In part 1, we looked at cutting down the actual file sizes of the assets used by a web page. In this post, we’ll take a look at another factor that impacts how fast a page loads: the total number of requests.
Reducing the Number of Requests
In addition to reducing the total size of the assets loaded, cutting down the number of requests a browser makes can also help to improve performance. Generally, the fewer number of requests we have to make, the faster the page will be able to load.
This is especially true of assets that the browser needs to load in order to render the page. The browser will sometimes delay the rendering of the page until it has downloaded the files it deems necessary. These files, specifically CSS and JS files, are considered blocking because they can block the browser from rendering the page. The fewer the number of these files the faster the user will be able to see the page.
How do we reduce the number of requests? In addition to removing files files that aren’t needed, two simple things that can help are concatenation and caching.
The first one we’ll look at is concatenation. This means taking multiple files and creating a single, larger file that contains all of them together. Even though the total size may be the same, being able to get all of the information in a single request instead of making multiple requests can help speed things up.
During development work, having multiple CSS and JS files can help with organizing and maintaining your code. However, when these files get moved to production, finding ways to combine these separate files is worth looking into. There are plenty of ways to do this—from manually using the
cat command on the command line, to using a plugin for your favorite task runner or development framework. Rails, for instance, has this built in, as do many other popular frameworks. Ideally, this step would be automated so that it can happen automatically without any additional effort once it’s set up.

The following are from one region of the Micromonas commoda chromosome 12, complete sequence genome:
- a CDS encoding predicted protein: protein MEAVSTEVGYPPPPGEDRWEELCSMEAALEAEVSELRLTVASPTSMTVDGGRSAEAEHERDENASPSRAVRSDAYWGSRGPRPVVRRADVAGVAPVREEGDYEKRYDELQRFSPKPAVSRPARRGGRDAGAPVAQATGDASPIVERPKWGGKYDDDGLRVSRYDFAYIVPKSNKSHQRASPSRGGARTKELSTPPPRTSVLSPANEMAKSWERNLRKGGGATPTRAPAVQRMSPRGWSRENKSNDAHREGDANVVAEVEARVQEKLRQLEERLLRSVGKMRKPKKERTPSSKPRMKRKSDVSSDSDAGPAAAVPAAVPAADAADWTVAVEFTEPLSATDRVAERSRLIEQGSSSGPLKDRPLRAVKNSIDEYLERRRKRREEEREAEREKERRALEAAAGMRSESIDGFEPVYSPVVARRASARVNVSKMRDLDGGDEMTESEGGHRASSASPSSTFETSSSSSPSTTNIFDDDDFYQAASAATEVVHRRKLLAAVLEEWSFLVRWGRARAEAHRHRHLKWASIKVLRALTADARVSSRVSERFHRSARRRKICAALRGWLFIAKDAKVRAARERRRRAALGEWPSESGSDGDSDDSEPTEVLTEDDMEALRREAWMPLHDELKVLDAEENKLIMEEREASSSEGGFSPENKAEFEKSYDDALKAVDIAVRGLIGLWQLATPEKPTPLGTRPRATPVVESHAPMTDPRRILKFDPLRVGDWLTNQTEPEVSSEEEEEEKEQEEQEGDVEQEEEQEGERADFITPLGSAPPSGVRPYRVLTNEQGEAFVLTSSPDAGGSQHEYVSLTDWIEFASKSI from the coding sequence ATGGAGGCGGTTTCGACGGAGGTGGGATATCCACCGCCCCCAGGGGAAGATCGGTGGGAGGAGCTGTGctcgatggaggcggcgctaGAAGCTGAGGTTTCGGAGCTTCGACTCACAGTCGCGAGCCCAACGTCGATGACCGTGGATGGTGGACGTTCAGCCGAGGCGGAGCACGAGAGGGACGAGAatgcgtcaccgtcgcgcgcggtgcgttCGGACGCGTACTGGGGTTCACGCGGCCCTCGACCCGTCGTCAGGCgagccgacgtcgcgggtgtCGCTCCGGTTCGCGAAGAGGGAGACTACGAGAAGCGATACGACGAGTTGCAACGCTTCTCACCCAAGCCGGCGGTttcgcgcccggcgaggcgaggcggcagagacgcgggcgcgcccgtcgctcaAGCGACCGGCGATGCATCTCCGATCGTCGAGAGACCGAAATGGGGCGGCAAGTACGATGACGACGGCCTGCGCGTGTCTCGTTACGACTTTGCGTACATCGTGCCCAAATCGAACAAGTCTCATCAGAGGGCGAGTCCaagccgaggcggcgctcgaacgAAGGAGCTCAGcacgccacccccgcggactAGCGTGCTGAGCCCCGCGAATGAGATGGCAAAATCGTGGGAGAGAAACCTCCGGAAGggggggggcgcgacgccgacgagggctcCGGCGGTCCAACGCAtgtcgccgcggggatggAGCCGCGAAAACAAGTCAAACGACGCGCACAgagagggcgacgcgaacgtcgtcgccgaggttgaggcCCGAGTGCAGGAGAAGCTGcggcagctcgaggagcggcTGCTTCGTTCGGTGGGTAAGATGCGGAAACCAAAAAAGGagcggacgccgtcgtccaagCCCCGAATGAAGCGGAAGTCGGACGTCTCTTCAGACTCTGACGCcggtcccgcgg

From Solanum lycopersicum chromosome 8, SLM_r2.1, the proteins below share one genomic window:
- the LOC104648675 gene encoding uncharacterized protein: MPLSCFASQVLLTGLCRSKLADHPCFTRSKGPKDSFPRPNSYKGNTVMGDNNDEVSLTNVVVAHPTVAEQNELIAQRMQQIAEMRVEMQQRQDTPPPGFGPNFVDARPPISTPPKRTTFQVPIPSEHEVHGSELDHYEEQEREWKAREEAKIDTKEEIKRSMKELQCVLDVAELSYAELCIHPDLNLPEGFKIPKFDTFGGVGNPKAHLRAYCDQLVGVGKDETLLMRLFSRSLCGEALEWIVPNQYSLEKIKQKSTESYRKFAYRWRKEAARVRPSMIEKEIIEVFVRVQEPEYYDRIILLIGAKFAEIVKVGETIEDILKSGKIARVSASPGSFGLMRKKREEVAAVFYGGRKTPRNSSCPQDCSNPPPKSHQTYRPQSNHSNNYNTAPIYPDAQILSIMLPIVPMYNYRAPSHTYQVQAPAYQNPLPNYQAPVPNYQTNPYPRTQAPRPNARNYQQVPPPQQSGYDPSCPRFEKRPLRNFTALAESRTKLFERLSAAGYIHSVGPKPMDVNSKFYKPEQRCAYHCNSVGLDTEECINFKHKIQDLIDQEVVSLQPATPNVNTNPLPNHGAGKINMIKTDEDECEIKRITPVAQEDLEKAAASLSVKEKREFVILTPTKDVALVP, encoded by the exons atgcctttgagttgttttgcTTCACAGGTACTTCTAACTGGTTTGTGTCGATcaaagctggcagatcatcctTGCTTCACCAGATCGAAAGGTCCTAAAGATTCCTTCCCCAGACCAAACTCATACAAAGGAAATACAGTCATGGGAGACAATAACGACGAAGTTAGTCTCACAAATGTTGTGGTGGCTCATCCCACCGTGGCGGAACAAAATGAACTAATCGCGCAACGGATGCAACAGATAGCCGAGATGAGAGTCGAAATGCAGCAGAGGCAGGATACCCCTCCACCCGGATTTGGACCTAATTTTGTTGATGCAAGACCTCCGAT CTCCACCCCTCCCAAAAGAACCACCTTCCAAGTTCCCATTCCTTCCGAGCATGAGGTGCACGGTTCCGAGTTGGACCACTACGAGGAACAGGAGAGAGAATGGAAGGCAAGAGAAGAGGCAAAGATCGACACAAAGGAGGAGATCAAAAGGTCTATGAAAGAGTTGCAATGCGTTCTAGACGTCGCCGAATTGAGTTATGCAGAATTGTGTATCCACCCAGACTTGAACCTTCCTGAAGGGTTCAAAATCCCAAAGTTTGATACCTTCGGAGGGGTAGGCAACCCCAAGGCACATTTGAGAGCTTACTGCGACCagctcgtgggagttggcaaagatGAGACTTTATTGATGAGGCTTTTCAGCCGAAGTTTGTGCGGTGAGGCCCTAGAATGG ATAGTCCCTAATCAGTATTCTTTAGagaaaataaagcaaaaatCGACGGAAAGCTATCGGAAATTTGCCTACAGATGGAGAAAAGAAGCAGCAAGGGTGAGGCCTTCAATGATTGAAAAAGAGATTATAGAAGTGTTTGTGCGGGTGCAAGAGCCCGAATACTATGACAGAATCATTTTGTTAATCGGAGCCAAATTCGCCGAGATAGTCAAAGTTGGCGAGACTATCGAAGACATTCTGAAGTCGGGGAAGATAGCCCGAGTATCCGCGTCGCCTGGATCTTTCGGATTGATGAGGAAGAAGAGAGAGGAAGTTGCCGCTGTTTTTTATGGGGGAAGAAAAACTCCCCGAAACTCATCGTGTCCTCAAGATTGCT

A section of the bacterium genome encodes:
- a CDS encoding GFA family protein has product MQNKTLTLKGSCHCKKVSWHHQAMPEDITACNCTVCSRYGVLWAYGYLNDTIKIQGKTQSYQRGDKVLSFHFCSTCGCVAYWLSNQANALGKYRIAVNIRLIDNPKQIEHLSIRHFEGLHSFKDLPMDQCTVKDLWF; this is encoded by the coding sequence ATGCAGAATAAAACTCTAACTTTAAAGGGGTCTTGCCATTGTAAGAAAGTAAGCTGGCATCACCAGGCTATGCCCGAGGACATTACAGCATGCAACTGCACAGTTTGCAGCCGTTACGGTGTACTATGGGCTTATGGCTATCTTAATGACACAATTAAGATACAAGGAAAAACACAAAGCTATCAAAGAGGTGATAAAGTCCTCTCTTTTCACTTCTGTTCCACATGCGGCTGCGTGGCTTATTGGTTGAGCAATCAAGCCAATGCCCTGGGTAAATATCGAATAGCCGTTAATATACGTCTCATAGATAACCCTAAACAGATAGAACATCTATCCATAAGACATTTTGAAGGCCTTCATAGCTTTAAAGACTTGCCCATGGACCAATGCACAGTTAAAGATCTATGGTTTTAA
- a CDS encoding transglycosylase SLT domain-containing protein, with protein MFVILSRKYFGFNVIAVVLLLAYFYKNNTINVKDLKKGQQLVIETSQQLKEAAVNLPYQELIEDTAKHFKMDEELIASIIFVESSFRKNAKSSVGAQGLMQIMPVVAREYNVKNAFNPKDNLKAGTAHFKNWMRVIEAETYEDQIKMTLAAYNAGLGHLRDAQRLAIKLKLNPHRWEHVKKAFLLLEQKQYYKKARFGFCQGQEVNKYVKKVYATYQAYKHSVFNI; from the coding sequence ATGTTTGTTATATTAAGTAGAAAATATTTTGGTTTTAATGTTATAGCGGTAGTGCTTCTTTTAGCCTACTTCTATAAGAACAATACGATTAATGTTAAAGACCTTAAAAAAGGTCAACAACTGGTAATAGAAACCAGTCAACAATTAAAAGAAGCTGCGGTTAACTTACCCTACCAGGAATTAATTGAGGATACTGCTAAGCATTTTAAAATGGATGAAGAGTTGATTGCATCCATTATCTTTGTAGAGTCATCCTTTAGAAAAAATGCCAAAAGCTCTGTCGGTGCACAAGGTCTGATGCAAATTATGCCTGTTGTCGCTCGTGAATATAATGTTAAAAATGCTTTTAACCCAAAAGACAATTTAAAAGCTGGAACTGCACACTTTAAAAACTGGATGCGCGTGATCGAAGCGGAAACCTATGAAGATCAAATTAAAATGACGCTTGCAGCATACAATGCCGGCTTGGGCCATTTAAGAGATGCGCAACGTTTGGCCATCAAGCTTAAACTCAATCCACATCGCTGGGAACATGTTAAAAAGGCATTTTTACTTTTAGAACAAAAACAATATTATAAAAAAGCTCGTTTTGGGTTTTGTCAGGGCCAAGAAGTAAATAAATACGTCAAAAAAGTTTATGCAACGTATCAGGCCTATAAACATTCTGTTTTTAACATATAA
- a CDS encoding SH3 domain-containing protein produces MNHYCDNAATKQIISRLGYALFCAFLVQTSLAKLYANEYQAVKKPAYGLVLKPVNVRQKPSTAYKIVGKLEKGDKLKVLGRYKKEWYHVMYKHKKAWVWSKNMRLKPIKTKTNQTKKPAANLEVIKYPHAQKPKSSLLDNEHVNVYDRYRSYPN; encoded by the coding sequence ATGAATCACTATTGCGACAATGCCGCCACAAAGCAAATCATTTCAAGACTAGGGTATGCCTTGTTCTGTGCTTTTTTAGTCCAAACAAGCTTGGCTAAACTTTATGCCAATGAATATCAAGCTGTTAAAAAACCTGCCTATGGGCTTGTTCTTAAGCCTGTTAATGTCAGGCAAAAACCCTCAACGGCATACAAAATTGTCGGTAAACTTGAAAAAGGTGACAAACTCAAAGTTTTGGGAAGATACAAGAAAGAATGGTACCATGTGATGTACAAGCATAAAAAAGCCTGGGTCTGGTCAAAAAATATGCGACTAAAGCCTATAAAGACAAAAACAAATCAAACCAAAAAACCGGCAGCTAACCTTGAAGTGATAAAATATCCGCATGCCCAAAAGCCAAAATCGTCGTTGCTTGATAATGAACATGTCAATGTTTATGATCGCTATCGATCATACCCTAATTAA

Another way to minimize the total number of requests is by utilizing caching. If a browser caches an asset, it won’t need to download it again the next time it needs it, which will mean a faster render time for the page. To use caching efficiently, it’s a good idea to configure the server to return caching headers that specify how long a browser should cache the assets. The length of time a browser should probably differ from one asset type to another (e.g. html pages vs images vs css or js), depending on how often it will be updated.
The one thing to consider, though, is how to make sure a browser knows when a file gets updated. If it caches a file, and doesn’t know when it’s been updated, it will continue to used the previous cached copy until the cache expires.
One way to do this is by making sure the file name changes whenever the file changes. An easy way that is often used is to embed a timestamp or build number or some kind of fingerprinting into the name of the asset. For instance, instead of using
style.css, it may be named
style-d5c08c08d7130ce041b2456beb4f2998.css. And then, whenever it’s updated, this unique id would change, and thus force the browser to download the new file.
By implementing some kind of versioning system, you can leverage the benefits of caching, but allow ensure that updated files get used immediately. Ideally this system would be automated. Many popular frameworks already have this built in, and there are plenty of plugins that can help implement this into your build process.
Reducing the number of requests a web page requires is one important strategy in optimizing website performance. One way to do this is through combining multiple files into a single file through concatenation. Another way to reduce requests is through the effective use of a caching policy that helps browsers re-use previously downloaded files, while at the same making sure they know when files have been updated.